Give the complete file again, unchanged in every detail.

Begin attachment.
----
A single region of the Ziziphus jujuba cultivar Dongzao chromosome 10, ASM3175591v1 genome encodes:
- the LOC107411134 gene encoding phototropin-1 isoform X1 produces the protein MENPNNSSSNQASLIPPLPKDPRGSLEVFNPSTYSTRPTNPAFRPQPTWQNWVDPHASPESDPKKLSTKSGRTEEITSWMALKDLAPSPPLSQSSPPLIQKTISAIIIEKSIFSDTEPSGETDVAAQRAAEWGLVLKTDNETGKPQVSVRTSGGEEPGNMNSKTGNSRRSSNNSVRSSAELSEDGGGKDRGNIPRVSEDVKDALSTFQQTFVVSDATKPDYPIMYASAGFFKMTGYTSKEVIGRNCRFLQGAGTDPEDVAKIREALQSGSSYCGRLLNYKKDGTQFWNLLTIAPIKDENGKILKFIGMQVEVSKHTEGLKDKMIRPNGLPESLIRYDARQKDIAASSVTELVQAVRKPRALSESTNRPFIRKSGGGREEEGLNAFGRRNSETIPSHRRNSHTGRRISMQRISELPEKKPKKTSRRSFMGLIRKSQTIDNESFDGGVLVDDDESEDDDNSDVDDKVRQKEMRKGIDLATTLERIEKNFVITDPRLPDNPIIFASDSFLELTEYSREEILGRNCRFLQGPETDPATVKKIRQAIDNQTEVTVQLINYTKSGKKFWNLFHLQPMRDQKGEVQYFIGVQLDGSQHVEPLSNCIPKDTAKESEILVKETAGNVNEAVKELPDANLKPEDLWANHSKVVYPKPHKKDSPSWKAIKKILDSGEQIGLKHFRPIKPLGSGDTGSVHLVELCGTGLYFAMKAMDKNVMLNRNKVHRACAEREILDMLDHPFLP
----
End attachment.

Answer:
A single region of the Ziziphus jujuba cultivar Dongzao chromosome 10, ASM3175591v1 genome encodes:
- the LOC107411134 gene encoding phototropin-1 isoform X1 produces the protein MENPNNSSSNQASLIPPLPKDPRGSLEVFNPSTYSTRPTNPAFRPQPTWQNWVDPHASPESDPKKLSTKSGRTEEITSWMALKDLAPSPPLSQSSPPLIQKTISAIIIEKSIFSDTEPSGETDVAAQRAAEWGLVLKTDNETGKPQVSVRTSGGEEPGNMNSKTGNSRRSSNNSVRSSAELSEDGGGKDRGNIPRVSEDVKDALSTFQQTFVVSDATKPDYPIMYASAGFFKMTGYTSKEVIGRNCRFLQGAGTDPEDVAKIREALQSGSSYCGRLLNYKKDGTQFWNLLTIAPIKDENGKILKFIGMQVEVSKHTEGLKDKMIRPNGLPESLIRYDARQKDIAASSVTELVQAVRKPRALSESTNRPFIRKSGGGREEEGLNAFGRRNSETIPSHRRNSHTGRRISMQRISELPEKKPKKTSRRSFMGLIRKSQTIDNESFDGGVLVDDDESEDDDNSDVDDKVRQKEMRKGIDLATTLERIEKNFVITDPRLPDNPIIFASDSFLELTEYSREEILGRNCRFLQGPETDPATVKKIRQAIDNQTEVTVQLINYTKSGKKFWNLFHLQPMRDQKGEVQYFIGVQLDGSQHVEPLSNCIPKDTAKESEILVKETAGNVNEAVKELPDANLKPEDLWANHSKVVYPKPHKKDSPSWKAIKKILDSGEQIGLKHFRPIKPLGSGDTGSVHLVELCGTGLYFAMKAMDKNVMLNRNKVHRACAEREILDMLDHPFLP